By Julian Dunraven
Perhaps one of my favorite political figures in American History is Alice Roosevelt Longworth, daughter of Teddy Roosevelt, wife of Speaker of the House Nicholas Longworth, known as the Grande Dame of the Republican Party, the Other Washington Monument, and the Witch of Washington. It was said in her time that dinner at the White House was nice, but you were not anyone special until you had tea at Alice’s. When Alice hosted tea, she always tried to sit Democrats next to Republicans, Catholics next to Protestants, and Liberals next to Conservatives claiming that if there was not at least one good argument by the end of the night it was to be regarded as a great failure.
Recently, my own guests for afternoon tea have done their best to emulate Alice’s salon, and by her standards my teas have been marvelous successes. Say what you will of this iconic lady, she certainly knew how to have a good time. The brawl began yesterday after one gentleman guest proclaimed his deep satisfaction with the ceasefire agreement in Lebanon and the great victory it meant for Israel and the United States. Suddenly, I felt like I was in the Knesset, so fiercely did my other guests denounce him. Though President Bush seems to support his argument, boldly proclaiming a victory in this morning’s press, Hezbollah, Syria, and Iran did the same thing. I am afraid I am more inclined to agree with the later—and the majority of my guests.
It is without doubt that Israel managed to successfully seize and occupy much of southern Lebanon. This much was never in doubt and, in absolute terms, I suppose it can be called a victory. That said, Hezbollah managed to launch its rockets into Israel right up to when the ceasefire agreement took effect. Its leadership is still in tact; its militia is still well armed. Worse, no one forced it to sue for peace; rather, it is choosing to accept the ceasefire agreement as if it were a state actor. Finally, though Israel remains in existence, Hezbollah never expected to wipe it out in this conflict. All it needed to do was survive with a few teeth in order to show the entire world that standing up to Israel and, by proxy, the United States and Great Britain, is quite possible. This it managed to do with smashing success.
Israel and its British and American allies, however, were trying to obliterate Hezbollah. This they failed miserably to achieve, and now must content themselves with a ceasefire and hope the international force somehow manages to disarm, or at least restrain, Hezbollah—both extremely doubtful prospects. From where I am sitting, that looks like a defeat. Simply striking an enemy and knocking him over is useless. He will only get up again, angrier than ever, and find a way to hit back. Rather, if you strike at all, it should be such a blow that your enemy will not rise again. If anyone really believes that Hezbollah has been struck with such a blow, I can recommend several talented psychiatrists that can help work out such delusions.
A young lady acquaintance was the next person to jump into the fray. She contended that, victory or defeat, she thought Israel was totally out of line to react so forcefully to a few kidnappings. A shocked silence fell over my guests at this statement and the only sound was a slight plop and splash as the remaining bit of my crumpet leapt from my hand to drown itself despairingly in my tea.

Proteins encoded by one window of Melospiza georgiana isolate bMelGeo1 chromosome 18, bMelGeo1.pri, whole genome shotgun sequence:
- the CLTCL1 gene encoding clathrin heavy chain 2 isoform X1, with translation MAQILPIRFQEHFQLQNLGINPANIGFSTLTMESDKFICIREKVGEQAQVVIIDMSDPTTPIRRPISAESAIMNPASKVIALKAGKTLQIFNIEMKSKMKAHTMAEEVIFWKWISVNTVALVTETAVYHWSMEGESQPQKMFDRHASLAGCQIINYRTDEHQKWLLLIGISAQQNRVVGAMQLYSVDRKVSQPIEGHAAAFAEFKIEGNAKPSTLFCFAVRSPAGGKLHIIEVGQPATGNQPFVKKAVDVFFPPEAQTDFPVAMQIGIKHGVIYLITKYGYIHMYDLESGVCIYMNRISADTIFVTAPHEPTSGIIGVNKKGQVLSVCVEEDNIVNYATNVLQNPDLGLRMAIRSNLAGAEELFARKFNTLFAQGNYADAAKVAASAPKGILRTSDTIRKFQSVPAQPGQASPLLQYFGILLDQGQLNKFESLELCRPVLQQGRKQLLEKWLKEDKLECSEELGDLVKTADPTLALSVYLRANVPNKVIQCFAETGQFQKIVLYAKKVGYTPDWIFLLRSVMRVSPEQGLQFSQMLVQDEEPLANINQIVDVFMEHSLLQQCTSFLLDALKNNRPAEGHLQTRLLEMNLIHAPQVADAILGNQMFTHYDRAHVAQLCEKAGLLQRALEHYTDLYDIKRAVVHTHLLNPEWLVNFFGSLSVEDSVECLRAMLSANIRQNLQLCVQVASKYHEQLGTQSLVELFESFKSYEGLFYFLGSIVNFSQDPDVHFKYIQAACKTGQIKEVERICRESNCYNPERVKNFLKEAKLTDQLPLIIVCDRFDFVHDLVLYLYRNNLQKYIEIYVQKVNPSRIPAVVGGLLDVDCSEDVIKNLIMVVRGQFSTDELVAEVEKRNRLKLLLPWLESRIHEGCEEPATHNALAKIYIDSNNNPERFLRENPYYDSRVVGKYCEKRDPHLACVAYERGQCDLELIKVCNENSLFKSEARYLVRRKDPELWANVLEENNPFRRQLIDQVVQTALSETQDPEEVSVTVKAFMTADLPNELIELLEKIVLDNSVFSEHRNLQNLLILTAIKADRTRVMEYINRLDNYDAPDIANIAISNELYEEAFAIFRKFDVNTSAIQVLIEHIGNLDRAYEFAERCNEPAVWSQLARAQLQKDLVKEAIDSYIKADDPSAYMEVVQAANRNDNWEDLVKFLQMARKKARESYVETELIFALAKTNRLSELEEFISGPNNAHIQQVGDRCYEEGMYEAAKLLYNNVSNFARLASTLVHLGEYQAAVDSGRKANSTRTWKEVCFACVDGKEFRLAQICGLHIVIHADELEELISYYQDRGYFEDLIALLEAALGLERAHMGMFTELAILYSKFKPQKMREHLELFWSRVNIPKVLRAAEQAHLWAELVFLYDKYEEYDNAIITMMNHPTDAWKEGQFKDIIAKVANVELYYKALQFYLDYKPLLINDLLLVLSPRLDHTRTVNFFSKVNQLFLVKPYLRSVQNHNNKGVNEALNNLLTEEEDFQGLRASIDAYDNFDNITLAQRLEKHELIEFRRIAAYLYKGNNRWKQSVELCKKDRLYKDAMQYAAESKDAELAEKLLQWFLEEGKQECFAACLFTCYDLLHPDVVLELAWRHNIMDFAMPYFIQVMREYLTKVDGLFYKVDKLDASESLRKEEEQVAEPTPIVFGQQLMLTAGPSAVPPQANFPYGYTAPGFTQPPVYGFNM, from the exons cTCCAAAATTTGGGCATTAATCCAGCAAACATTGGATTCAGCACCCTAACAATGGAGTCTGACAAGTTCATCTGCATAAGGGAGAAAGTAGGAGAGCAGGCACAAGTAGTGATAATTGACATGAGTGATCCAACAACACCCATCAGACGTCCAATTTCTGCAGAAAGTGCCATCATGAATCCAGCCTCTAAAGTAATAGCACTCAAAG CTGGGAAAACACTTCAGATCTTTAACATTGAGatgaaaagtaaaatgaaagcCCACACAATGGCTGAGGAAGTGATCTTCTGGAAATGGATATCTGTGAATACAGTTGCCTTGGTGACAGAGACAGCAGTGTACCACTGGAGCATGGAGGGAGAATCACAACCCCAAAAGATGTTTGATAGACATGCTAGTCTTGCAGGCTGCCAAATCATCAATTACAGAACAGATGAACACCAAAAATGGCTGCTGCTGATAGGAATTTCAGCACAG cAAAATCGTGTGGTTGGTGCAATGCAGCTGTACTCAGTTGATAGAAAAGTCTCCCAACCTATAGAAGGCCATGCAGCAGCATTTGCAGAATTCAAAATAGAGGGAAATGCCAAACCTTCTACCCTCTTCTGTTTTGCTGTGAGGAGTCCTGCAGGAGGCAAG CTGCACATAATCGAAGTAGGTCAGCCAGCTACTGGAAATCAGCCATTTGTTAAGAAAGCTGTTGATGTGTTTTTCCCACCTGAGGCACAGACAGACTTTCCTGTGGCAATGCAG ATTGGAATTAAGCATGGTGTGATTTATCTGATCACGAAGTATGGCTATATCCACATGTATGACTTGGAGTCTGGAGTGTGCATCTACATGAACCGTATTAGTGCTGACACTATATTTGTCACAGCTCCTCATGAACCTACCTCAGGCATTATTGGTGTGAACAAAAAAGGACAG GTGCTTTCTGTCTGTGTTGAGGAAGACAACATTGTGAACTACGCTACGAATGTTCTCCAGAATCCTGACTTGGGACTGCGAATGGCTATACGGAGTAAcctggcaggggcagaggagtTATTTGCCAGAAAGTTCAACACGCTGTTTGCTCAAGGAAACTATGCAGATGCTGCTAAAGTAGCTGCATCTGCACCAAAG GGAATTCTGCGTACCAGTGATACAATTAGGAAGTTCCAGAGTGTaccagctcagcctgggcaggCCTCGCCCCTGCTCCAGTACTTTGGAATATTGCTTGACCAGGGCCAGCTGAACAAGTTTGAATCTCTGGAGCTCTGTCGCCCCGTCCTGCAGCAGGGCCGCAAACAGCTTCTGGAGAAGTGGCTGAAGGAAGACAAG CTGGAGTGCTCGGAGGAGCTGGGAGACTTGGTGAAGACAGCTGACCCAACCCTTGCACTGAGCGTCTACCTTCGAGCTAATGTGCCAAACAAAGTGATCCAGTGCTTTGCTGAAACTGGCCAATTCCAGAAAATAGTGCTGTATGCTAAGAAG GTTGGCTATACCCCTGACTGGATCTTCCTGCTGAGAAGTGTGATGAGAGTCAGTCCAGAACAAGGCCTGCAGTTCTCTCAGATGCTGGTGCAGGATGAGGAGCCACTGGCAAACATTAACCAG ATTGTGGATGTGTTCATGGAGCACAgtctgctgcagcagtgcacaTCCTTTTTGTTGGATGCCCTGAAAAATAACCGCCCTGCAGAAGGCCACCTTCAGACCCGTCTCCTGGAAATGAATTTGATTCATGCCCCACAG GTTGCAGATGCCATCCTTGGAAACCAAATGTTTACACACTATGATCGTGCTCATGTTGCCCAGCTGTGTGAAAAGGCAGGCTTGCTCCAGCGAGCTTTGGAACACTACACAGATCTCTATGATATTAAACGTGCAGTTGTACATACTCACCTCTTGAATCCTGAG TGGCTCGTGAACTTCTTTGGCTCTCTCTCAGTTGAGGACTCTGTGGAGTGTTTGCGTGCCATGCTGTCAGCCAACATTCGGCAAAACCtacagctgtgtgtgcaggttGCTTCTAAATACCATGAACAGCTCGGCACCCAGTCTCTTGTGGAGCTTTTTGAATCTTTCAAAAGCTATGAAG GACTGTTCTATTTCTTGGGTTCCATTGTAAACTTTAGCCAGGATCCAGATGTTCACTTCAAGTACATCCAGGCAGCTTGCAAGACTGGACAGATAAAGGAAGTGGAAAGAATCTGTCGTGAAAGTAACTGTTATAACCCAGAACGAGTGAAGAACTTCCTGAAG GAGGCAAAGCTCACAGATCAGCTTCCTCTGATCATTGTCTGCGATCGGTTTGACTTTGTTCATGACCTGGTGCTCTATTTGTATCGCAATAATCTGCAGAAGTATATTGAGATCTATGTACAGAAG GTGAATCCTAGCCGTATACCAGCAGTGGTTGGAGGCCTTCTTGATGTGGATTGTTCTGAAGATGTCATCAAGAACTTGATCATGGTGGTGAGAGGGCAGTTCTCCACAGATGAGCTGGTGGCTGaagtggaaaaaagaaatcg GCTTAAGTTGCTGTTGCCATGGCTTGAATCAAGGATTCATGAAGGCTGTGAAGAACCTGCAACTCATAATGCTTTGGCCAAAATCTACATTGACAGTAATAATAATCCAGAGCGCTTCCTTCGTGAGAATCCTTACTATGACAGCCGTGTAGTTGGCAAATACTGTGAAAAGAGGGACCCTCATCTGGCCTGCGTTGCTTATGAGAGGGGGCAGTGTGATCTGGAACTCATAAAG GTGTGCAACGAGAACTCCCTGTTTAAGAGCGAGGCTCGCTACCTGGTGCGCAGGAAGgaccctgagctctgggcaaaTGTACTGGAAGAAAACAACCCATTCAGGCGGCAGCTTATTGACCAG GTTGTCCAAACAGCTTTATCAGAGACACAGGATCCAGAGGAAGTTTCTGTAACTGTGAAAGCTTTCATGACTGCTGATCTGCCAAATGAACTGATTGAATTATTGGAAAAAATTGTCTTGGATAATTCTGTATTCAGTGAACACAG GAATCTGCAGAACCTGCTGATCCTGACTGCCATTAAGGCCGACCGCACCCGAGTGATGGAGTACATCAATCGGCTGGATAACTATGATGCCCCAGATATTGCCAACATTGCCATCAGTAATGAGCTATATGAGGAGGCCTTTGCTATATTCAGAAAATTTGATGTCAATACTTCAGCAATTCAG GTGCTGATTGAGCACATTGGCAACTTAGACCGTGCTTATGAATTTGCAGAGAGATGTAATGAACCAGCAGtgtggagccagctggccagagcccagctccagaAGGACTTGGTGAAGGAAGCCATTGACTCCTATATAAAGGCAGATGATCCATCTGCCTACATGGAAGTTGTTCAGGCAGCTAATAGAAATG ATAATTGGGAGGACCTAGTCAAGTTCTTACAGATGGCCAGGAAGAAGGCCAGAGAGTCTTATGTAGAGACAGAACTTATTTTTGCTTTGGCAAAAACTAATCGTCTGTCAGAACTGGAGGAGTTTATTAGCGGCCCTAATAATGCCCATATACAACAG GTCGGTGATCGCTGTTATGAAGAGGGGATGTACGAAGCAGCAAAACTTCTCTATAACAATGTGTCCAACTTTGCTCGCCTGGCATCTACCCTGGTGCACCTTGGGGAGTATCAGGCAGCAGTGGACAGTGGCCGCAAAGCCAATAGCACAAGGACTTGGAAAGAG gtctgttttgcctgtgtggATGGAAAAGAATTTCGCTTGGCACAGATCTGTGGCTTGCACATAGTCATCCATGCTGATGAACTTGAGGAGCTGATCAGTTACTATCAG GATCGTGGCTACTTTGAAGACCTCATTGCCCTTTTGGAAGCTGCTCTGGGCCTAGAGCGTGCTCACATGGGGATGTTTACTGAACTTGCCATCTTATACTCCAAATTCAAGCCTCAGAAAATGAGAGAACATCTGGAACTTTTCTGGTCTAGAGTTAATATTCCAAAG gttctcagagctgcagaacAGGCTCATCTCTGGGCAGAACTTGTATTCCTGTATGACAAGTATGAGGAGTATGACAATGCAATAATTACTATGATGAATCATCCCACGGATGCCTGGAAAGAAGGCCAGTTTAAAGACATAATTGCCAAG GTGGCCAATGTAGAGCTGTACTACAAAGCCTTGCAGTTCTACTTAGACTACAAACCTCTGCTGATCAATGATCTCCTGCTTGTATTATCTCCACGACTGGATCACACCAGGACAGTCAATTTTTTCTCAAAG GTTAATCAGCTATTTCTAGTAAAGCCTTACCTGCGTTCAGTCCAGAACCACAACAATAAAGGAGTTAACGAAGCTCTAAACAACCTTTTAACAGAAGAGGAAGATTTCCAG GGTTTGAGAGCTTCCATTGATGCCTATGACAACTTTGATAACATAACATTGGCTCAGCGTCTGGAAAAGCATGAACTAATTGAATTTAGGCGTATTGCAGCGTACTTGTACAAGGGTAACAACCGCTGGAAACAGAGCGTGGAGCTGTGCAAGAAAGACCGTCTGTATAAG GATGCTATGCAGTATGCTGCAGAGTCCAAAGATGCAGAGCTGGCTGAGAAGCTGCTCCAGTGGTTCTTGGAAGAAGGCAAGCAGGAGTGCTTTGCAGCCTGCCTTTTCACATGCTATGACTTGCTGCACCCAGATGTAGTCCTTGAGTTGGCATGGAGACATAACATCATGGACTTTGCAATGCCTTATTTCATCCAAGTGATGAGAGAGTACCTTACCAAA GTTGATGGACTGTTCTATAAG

The silence was brief, though, and both Democrat and Republican guests began to pepper her with questions: What about the barrage of rockets sent daily into Israel? What about the avowed purpose of Hezbollah to destroy Israel? Doesn’t Israel have a right to defend itself?
To these questions she could only wish that the two sides could tolerate one another. Faced with the fact that Israel has never disputed any other state’s right to exist, she wished that Muhammad was back to remind the Arab world of the virtues of peace. When she learned that Muhammad himself led the conquest of Arabia, she gave up entirely. She did not however, give up her position. She maintained that she simply felt that war was terrible and that Israel should have maintained peace above all.
To borrow again from the Rev. Dr. Martin Luther King Jr. in his "Letter from Birmingham Jail
," she, “is more devoted to "order" than to justice; who prefers a negative peace which is the absence of tension to a positive peace which is the presence of justice; who constantly says: "I agree with you in the goal you seek, but I cannot agree with your methods of direct action”.”
Both of these positions display a fundamental misunderstanding. My gentleman friend mistakenly believes that a technical victory on the field is enough to defeat the ideological motivation of Hezbollah. My lady friend refuses to believe that her feelings are insufficient to shape reality and that sometimes justice demands conflict. To cling to peace solely for the sake of peace even in the absence of justice is to accommodate evil. It is the position of a moral midget. Perhaps that is not a very nice way to depict one of my guests, but as Alice Roosevelt Longworth was fond of reciting, “If you can’t say something nice about someone, come sit right here next to me.”
Julian Dunraven, J.D., M.P.A.